More than a million acres have burned in the 446 wildfires in Alaska this season. That’s an area larger than Rhode Island. Many of these fires are left to burn if they aren’t a danger to people or infrastructure, but the most dangerous of them are battled by hundreds of firefighters and other support personnel. Some fires even warrant their own “incident meteorologist” – or IMET.
Firefighters know weather conditions can change the direction of a fire, putting those attempting to contain it in a potentially deadly position. But specially trained meteorologists, or IMETS, work with fire crews to help better predict the path a fire may take.
There are just 85 certified IMETs nationwide that are prepared to go anywhere in the U.S. on just a few days notice.
Their specialized work helps to keep fire crews and communities safe.
Michael Richmond is an incident meteorologist with the National Weather Service in Anchorage. He has been a part of the IMET crew since 1990 and has been sent to over 25 of these dangerous fires.
When he first started, technology limited the effectiveness of the micro-scale forecasts.
“Before the Internet, all we had to use were what were called difex charts,” Richmond said. “We had a little satellite dish that would download these paper charts for all of our radar, satellite pictures and forecast graphics, and they were tiny and they were fuzzy, and that’s all I had to go on.”
But, Richmond says technology has caught up, greatly increasing his effectiveness in the field.
“Now we have real-time data of all sorts: lightning, satellite, radar, everything,” Richmond said. “And it’s a completely different world and I feel so much more confident.”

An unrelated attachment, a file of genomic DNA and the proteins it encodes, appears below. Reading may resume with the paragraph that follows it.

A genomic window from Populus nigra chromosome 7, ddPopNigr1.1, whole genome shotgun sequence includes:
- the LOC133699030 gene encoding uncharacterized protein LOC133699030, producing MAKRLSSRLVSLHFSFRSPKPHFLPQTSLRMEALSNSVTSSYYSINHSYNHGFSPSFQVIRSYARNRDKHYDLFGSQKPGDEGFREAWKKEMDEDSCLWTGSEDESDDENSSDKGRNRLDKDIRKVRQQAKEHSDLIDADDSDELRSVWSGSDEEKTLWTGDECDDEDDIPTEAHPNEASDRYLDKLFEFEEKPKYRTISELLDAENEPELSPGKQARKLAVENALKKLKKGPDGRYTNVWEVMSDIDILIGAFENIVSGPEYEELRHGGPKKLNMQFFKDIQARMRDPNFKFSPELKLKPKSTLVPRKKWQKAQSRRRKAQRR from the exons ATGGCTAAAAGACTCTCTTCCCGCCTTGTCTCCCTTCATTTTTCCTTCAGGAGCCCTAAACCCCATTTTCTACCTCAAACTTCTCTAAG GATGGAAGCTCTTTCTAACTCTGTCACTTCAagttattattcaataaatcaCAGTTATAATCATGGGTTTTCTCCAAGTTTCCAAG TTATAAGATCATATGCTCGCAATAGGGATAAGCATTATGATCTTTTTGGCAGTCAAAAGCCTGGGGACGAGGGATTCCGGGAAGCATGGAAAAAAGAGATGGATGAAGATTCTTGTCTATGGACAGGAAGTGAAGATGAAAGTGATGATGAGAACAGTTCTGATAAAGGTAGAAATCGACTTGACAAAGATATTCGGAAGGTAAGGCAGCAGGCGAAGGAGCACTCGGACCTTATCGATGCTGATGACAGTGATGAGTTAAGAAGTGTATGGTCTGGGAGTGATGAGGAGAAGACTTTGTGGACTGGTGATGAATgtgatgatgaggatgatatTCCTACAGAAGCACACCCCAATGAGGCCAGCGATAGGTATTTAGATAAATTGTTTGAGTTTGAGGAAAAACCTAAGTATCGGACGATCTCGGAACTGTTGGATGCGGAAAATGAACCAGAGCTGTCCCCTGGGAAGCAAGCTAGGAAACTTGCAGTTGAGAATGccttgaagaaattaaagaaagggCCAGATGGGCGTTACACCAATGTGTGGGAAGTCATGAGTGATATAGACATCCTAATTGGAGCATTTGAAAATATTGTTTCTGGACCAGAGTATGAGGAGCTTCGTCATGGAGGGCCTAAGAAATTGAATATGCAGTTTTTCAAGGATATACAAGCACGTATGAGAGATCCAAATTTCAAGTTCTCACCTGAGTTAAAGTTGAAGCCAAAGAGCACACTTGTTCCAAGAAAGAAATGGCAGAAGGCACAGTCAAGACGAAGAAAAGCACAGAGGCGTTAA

“So we have almost as good of capability in the field as we do in the office now.”
When an IMET gets deployed, they stay in what’s called the “incident command post,” where the suppression efforts for that specific fire are coordinated. The command posts can sometimes be in very remote areas, which means IMETs need to bring full camping gear.
Despite the remoteness, Richmond says the fire camps certainly aren’t stuck in the stone age.
“I’ve seen fire camps develop in 24 hours with full satellite communications, kitchen facilities, laundry facilities, shower facilities,” he said. “It’s really amazing how quickly they can set up a large fire camp with tents, a computer network, electricity, communications, everything.”
Despite high-tech camps and improvements in the technology, Richmond says there are still some limitations.
In 2006, he was at a fire near Stanley, Idaho, in a camp that was situated about 20 miles away from the fire line. The area didn’t have radar coverage, making it impossible for him to provide an accurate forecast.
“Sure enough a small thunderstorm developed and brought winds of 40 to 45 miles an hour; [and] pushed the fire toward the crews,” Richmond said.
They were able to escape but it was more than an hour before the command post knew they were safe.
“So there are realities that we have to deal with in this business, and that’s one of them is that you’re not going to have everything you need and that firefighters have to follow and be able to follow their standard orders and get out of those situations when they occur, because they will occur,” Richmond said.
So far this season, the only place in Alaska an IMET has been dispatched to is the Stuart Creek 2 fire near Fairbanks.
Currently there are 91 active wildfires in the state.